[sic] Magazine

Bal Paré – Early Recordings

I love pretty much any kind of synthesizer-heavy music from the 80s. Be it bubblegum dance-pop, acid house, new age, experimental art music, electro, smooth jazz, Italo disco, ambient soundscapes, you name it, as long as it has those beautiful pieces of electronic gadgetry, I’ll probably find something to admire in there. Fender, Gibson, Stradivarius, Steinway; these are all fine instrument manufacturers, but give me plastic and silicon over wood and metal; the approximations of the artificial over the purity of acoustic reality; the unabashed ersatz of general MIDI brass over the most competent of horn sections. Yamaha, Korg, Roland, Fairlight, E-mu, Linn, Akai, Oberheim, Sequential Circuits, PPG, and of course the mighty Casio. These are the weavers of my musical dreams, the creators of devices so ingenious as to enable a wealth of timbral possibilities, and in cases like that of the TB-303, create whole genres on the back of their unique qualities. Yet no matter how formidable the tool, the artist must know how to mine that potential and realise the efforts of the instrument designers.

Bal Paré operate within the boundaries of genres that even have the word ‘synth’ in their very name: synthpop and minimal synth. Their sound is highly typical of the synthpop being produced in the early 80s, possibly due to the use of both female and male vocals (sung in French and German respectively) being reminiscent of The Human League particularly, but the bands German origins naturally lead to comparisons with Kraftwerk, which aren’t entirely misplaced, sharing the same ability to blend cold, aloof vocals with surprisingly warm melodies, proffering a sound that oscillates between upbeat jaunts and melancholic reveries, at times floating into a kind of chilled hi-NRG zone.

I know how much Americans like to use TLAs (Three Letter Acronyms), so in order to appeal to an international audience I’ll boil down my overall sonic impression of the album as lying between a quartet of bands: OMD, DAF, YMO and PSB. It doesn’t necessarily sound like any of those bands but rather a distillation of certain elements within their sonic makeup. A more specific reference point is Première Classe‘s ‘Poupèe Flash’, although that might be a tad more disco orientated, and the French allusions may be swaying my judgement. However, I am not implying that Bal Paré don’t have a distinctive sound, as that wouldn’t be true, merely that it is easier to use comparisons than to describe sounds with words. It’s a matter of expediency.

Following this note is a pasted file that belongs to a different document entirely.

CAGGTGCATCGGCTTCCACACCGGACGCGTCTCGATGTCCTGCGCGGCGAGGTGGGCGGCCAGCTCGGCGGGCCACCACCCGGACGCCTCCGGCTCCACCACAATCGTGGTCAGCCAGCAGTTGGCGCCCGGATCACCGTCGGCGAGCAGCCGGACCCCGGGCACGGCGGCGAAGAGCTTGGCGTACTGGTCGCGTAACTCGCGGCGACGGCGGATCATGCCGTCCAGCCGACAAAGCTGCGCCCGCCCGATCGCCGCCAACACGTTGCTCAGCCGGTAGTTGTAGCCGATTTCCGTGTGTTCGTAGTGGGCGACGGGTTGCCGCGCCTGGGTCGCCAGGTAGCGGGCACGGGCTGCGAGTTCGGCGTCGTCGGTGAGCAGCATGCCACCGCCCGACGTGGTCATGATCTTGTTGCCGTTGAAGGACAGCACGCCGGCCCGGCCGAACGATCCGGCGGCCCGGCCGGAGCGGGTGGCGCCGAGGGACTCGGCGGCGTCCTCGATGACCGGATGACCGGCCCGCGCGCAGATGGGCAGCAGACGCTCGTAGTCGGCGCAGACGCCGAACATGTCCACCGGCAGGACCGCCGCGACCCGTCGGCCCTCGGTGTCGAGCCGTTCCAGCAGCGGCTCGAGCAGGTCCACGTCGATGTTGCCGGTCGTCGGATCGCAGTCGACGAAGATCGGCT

Whilst this is a top notch compilation, more significantly, it has led to my (re)discovery* of Medical Records, who, like Veronica Vasicka‘s Minimal Wave label, seem intent on unearthing as much obscure 80s synthesizer music as possible, which is great for aficionados of the voltage controlled oscillator like myself. Next up on my listening list is a new record (I think), Le Cliché‘s Consumer Behaviour, then I’ll work my way through the back catalogue from there.

*Looking through Medical’s discography I notice they reissued Tony Carey‘s Explorer and Yellow Power a few years ago, which I actually have, I just mustn’t have taken notice of the label at the time, unfortunately.

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